Creating a home studio - part 4
Studio space restrictions, and how to make the best use of the space available to you.
From the very beginning my major concern was the lack of space in the small room now converted to photographer studio. That combined with storage for all my gear when I needed to use that space.
To me, the biggest downside to renting an apartment, is that I am not allowed to change anything, and any damage to the shitty plaster walls… well you know how fast your deposit is gone then.
Now building your home studio, you can put most anything on light stands and tripods, but the precious square meters available to you is then quickly consumed by a dangerous foot-tripping labyrinth that requires several years of yoga training to navigate without injury to yourself or your model.
And even if you don't care about the damage to the walls, You can’t really hang anything with any weight to it from the plaster walls.
So, I was looking around for a solution to this, and saw that many established studios have railing systems for lights etc in the ceiling, and yes I realize this is crazy expensive and requires a ceiling that can take that weight in the first place... I have neither. However! this got me thinking... What if the load bearing was not carried by the walls or the ceiling but rather a slim frame-system with padded “feet” to protect the wooden floor? A sort of practical, internal, “roll-cage” for your studio that you can hang lights, backdrops etc from (OωO)?
*cue angel choir and prophets* 矢崎 イレクターパイプ!! (“Yazaki erector pipe”) sounds like a 5$ porn flick, but it is in fact a PVC covered steel-core pipe system that you can basically build anything from. (okay almost anything) 矢崎 イレクター DIY
So over the weekend I bought multiple pipes and junction points to build a small half-size room cage as a test.
The cool thing is a pipe cutter and an allen key(hex key) is all you need. You can the cheaper junctions made from PVC that you glue together, but the idea -for me at least- is that this setup is completely modular, and can quickly be reconfigured or be build out as needed.
And if I move apartment in the future, I can easily take it down and reconfigure to a new home.
Pipes are very cheap at about 8$ for 2,5m pipe and because junctions are metal it all become very rigid and sturdy, and it seems like a great solution for many other DIY projects in my head right now. :)
My room is a really strange shape, and with slanted walls on one side.
For now at least I will build "triangle-cage" that will support me putting my backdrops to up high below my ceiling about 2.3m (where previously I used light stands and a dodgy curtain rail. )
**This should give me**:
- plenty of support for mounting lights,
- a much higher placed backdrop for full body length shots,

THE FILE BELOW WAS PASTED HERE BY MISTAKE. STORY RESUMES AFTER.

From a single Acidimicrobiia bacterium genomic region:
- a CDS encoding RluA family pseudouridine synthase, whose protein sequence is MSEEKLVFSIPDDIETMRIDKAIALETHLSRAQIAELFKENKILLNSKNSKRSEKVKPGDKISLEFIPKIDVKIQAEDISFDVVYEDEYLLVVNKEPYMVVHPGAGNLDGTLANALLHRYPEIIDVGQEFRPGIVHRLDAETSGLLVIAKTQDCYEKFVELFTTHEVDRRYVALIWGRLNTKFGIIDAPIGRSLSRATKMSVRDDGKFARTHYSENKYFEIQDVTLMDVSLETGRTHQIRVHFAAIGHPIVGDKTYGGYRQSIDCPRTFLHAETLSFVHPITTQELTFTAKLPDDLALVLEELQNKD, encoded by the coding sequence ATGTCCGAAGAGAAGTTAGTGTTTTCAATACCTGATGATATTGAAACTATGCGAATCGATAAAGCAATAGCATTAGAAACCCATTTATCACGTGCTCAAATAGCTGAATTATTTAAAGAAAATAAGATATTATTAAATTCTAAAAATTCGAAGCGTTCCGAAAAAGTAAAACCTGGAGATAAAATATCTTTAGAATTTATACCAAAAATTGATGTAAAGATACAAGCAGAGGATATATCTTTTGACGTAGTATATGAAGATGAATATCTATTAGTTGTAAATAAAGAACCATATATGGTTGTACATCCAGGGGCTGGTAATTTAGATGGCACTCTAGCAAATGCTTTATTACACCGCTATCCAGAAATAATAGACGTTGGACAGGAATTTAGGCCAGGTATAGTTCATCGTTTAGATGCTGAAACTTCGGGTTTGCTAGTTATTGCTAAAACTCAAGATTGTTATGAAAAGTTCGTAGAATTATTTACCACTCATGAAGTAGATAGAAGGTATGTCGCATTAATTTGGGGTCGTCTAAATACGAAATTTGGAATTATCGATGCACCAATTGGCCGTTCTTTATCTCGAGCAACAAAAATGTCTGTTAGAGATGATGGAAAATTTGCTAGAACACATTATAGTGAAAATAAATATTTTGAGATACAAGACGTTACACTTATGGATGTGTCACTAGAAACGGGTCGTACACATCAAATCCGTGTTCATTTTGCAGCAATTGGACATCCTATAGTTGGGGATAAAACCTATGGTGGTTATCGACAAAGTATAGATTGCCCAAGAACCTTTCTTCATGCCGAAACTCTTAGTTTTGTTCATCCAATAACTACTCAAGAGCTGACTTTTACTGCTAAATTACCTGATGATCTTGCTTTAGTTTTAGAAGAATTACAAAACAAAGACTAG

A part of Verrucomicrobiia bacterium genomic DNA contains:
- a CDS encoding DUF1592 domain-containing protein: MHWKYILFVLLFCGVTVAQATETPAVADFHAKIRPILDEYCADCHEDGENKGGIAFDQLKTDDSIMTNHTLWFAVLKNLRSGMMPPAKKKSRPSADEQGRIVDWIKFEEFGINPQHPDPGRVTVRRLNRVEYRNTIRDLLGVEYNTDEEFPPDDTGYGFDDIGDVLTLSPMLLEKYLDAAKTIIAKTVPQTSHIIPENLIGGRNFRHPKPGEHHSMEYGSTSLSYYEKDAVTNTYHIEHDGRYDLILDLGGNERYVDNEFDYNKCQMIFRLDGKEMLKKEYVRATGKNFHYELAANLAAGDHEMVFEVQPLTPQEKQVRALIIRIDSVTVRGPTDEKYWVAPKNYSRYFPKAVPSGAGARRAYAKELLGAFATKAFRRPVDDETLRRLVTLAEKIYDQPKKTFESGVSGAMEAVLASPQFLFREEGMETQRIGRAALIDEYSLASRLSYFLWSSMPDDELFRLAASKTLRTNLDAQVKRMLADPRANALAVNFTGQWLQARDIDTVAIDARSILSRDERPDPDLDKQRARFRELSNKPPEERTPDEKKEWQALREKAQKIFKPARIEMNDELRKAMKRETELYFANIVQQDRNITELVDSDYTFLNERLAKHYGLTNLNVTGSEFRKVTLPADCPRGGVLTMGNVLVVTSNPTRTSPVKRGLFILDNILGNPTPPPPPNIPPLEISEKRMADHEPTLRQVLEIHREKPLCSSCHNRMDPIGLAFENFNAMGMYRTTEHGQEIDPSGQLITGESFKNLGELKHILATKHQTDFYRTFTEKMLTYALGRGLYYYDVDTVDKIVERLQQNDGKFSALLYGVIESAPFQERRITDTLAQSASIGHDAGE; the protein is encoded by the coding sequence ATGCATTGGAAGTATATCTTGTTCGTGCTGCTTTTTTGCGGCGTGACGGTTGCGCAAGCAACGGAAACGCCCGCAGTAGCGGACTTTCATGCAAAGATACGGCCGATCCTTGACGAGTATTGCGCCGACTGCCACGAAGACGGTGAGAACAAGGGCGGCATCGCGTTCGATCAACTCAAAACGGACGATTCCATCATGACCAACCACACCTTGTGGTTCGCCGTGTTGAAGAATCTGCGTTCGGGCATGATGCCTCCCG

- top cross-bar and corner posts as anchor points for lights and reflectors,
- give me much more room for walking,
- and a good place to store light modifies when not in use. Where previously I would move them around to make room. (like the dirty clothes on the bed, that moves to the chair when you have to sleep, and back to the bed, when you get up)
This goes especially for my 150cm Octo-box, which of course can be dis- and reassembled when needed, but I just rather not, if I don't have to.
Have a look at the difference it makes in terms of foot-print on the available floor in the room. I used to constantly trip over the **$#&*$!!** light-stands, but this solution is far superior at least for the backdrop as that would remain stationary. The lights may need to be moved to some extent, but in a room this size, you really can't move a light on a big stand very much due to the big footprint anyways and will need to adjust power output instead.
And at least for the hair light/rim light/separation light as well as reflector that can be mounted on the rail I am saving the footprint of 3-4 light stands. Assuming a light-stand footprint is about 70cm Ø x 3 or 4 light stands… I am sure you can imagine that from looking at the room pictures. (=_=‘)
And keep in mind!, those 3-4 light stands saved, are just the ones behind the model. So although the pictures may not bring my point across, I can say that the ability to better organize, and the saved floor space and less “Temple-run-trap-avoidance” for model and photographer have made this all worth it.
Now ironically two of the most expensive pieces in this setup were the 2 “super clamps” at 54$ a piece on Amazon. Σ(￣□￣) but when it comes to hanging up your heavy and expensive lights you really should not be skimping on the quality of what will be holding it all in place. These mofo’s are extremely secure, and I feel confident when hanging up my expensive equipment, and that feeling of security is worth it I think. And they are easy to move around and adjust.
Let me know if you have any question, or ideas… or better yet, if you did a setup at home, please share it with us in the comments. I would love to see what others have come up with.